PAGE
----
Tips from past winners

Team Suho

Marco Salinas & Christian Meredith

Adelaide.

While based in South Australia, the duo were in Canberra for meetings with Government showcasing a Regulation as a platform (RAAP) product and while there took the opportunity to participate in GovHack. 

The team of two, planned to do three entries, but only finished two in the weekend! This is Marco’s third time in a hackathon but Christian’s first time.

http://2017.hackerspace.govhack.org/project/sparky-chatbot

http://2017.hackerspace.govhack.org/project/landchain-building-passport

Landchain which won first prize in digital identity.

Sparky the chatbot – won second prize.

Team skills

Christian had just joined the company, fresh out of Flinders Uni, this was his first experience of a hackathon or working with Government.

Marco has more than 15 years in the IT industry, 5 years in startup environments. His experience is not just technical but also sales, web development and video production.

Video 

The videos for both entries are of a very high standard with outstanding animation and story telling. Marco says that first you need to have a really good story to tell and you need to be convinced about it. You need to write about it early and clearly. The team spent the first night just trying to figure out what they were trying to do and wrote about it. They created a solid, well documented story, that you could show to anyone and they will “get it”.

A mistake some teams make is that they leave the write up and the video to the end. You need to write clearly and you can’t do this if you’re tired.

For video animations the team used a tool called Biteable. https://biteable.com While there is a free tier, the team paid a little money to get better animations. With this tool the animations are out of the box and just the story and text needed to be added.

After completing the writeup the next step is to start coding. During development, every time you have something working, take screen shots and recordings as this is all used in the final video. Much better than having to go back and gather this material at the end.

Software tools

The team used IBM tools including a blockchain system and an AI chatbot tool. The reason is that both of them are “out of the box” and come with good examples ready for customisation. Other platforms that offer this sort of thing, such as Heroko, let you can sign up for a free 30 day trial which is perfect for a hackathon.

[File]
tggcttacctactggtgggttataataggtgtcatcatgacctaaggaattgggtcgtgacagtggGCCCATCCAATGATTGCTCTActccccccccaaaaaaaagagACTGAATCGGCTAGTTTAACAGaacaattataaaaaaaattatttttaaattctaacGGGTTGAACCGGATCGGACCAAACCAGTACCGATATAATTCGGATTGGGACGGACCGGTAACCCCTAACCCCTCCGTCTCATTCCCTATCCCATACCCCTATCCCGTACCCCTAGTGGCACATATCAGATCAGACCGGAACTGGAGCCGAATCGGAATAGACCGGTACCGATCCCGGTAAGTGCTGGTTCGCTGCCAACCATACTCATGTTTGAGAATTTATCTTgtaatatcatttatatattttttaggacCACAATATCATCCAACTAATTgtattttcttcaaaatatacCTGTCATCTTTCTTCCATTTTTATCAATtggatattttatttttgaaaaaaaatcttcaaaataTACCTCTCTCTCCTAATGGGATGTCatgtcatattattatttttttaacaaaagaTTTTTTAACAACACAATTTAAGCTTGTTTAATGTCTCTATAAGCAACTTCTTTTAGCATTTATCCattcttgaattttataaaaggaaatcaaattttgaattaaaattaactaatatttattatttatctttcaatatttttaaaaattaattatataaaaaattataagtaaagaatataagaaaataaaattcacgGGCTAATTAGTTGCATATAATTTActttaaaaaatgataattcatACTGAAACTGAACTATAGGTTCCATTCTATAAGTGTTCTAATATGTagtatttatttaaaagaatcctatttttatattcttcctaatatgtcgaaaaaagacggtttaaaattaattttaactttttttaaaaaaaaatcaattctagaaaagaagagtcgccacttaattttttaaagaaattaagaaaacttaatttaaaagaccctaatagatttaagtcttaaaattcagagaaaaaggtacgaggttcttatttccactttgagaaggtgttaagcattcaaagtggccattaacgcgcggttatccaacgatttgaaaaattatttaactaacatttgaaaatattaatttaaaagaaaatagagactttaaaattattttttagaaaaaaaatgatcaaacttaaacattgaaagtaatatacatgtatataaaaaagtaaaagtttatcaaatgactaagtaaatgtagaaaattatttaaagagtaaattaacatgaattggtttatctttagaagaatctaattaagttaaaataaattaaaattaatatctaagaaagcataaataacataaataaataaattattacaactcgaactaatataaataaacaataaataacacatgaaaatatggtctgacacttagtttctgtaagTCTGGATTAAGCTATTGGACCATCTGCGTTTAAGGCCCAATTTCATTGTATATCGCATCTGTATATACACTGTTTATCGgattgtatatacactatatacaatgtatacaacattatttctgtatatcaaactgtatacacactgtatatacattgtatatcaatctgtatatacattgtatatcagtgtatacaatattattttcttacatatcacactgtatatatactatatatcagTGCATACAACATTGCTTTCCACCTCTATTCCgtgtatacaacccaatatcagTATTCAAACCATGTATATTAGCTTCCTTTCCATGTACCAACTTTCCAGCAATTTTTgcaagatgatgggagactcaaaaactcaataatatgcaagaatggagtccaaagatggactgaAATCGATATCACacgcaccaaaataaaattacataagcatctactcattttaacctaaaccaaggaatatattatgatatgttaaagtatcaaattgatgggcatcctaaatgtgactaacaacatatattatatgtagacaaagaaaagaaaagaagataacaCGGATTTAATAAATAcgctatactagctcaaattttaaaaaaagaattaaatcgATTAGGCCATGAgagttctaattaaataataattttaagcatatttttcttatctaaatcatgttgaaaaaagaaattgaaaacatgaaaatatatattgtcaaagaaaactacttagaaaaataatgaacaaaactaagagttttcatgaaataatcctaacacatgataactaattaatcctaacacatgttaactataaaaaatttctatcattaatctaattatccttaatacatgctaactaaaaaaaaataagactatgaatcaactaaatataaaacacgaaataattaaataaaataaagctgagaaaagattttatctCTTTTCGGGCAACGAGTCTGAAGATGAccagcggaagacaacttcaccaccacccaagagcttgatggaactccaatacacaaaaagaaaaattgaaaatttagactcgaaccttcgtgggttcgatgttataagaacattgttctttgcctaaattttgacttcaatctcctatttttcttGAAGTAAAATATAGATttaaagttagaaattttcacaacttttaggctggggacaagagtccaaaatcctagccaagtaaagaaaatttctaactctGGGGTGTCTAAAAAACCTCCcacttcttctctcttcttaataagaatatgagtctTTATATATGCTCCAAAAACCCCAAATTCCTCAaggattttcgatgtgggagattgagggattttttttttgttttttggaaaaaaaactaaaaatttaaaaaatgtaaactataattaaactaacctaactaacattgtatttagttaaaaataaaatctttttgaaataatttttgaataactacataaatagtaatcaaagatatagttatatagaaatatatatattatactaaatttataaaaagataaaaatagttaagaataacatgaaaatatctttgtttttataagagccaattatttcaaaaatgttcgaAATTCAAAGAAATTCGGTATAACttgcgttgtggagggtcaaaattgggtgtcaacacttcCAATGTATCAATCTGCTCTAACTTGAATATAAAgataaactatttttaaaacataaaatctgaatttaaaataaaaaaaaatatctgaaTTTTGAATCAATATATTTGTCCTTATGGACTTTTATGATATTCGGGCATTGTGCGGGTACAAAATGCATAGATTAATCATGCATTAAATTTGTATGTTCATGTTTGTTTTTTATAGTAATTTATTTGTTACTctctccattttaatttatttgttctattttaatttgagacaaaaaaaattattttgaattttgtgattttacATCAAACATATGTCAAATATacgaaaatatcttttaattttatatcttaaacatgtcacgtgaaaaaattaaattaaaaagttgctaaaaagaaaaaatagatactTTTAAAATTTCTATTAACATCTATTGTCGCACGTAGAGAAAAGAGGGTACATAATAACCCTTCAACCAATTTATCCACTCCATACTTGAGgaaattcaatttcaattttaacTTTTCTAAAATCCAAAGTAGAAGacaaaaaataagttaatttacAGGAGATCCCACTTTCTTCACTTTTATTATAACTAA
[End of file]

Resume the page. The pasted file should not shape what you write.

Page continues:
Time management

The team built the first entry, Landchain, and finished it on Saturday night, then on Sunday in the few hours before they had to fly back to Adelaide, they started working on their second entry the chatbot. The video was finished at the airport and uploaded when they arrived in Melbourne while waiting for a connecting flight.

Friday – thinking about what to build until about 11pm

Saturday – early start, stayed all day, back to the hotel and worked until 2am

Sunday – worked early at the hotel until 10am, flew out at 3, submitted in Melbourne.

Tips for success

The secret is to know your tools. The reason they chose IBM was because they were familiar with their platforms.

Once you’ve got your idea written up, start working on a really smart proof of concept. Make it the smallest minimum viable product (MVP) that you can generate that will showcase your idea and demonstrate its value. Once you’ve got something working, start on the video.

The team had a specific computer set up for video production. They used a MacBook Pro with iMovie installed. It might not be the best tool, but is quite intuitive. The combination of the presentation, animation tool “biteable” plus screen recordings of the MVP was enough to make the video. Voiceovers were recorded in a meeting room at the hotel.

The video is critical to doing well in GovHack. Three minutes seems like a lot to fill but many teams go way over and judges may not watch beyond three minutes.

What did the team learn?

The idea of using high level tools to build an application very rapidly is useful in the workplace. Producing prototypes can be a great way to work with stakeholders in business. We learn from GovHack that even just two days can be enough to show that an idea can work.

Christian said that he’d never seen the rapid evolution of a product over a weekend. Previously he was familiar with spending much more time concentrating on implementation details, often spending several weeks.

Will they enter again?

Christian is keen to enter again. Marco has volunteered to help this year.

When you come to an event like GovHack, Marco urges you to go for something really good, that ads value to society. Some people just come for the food. It doesn’t matter if you win, although that would be great, it’s better to contribute to society if you can.

 

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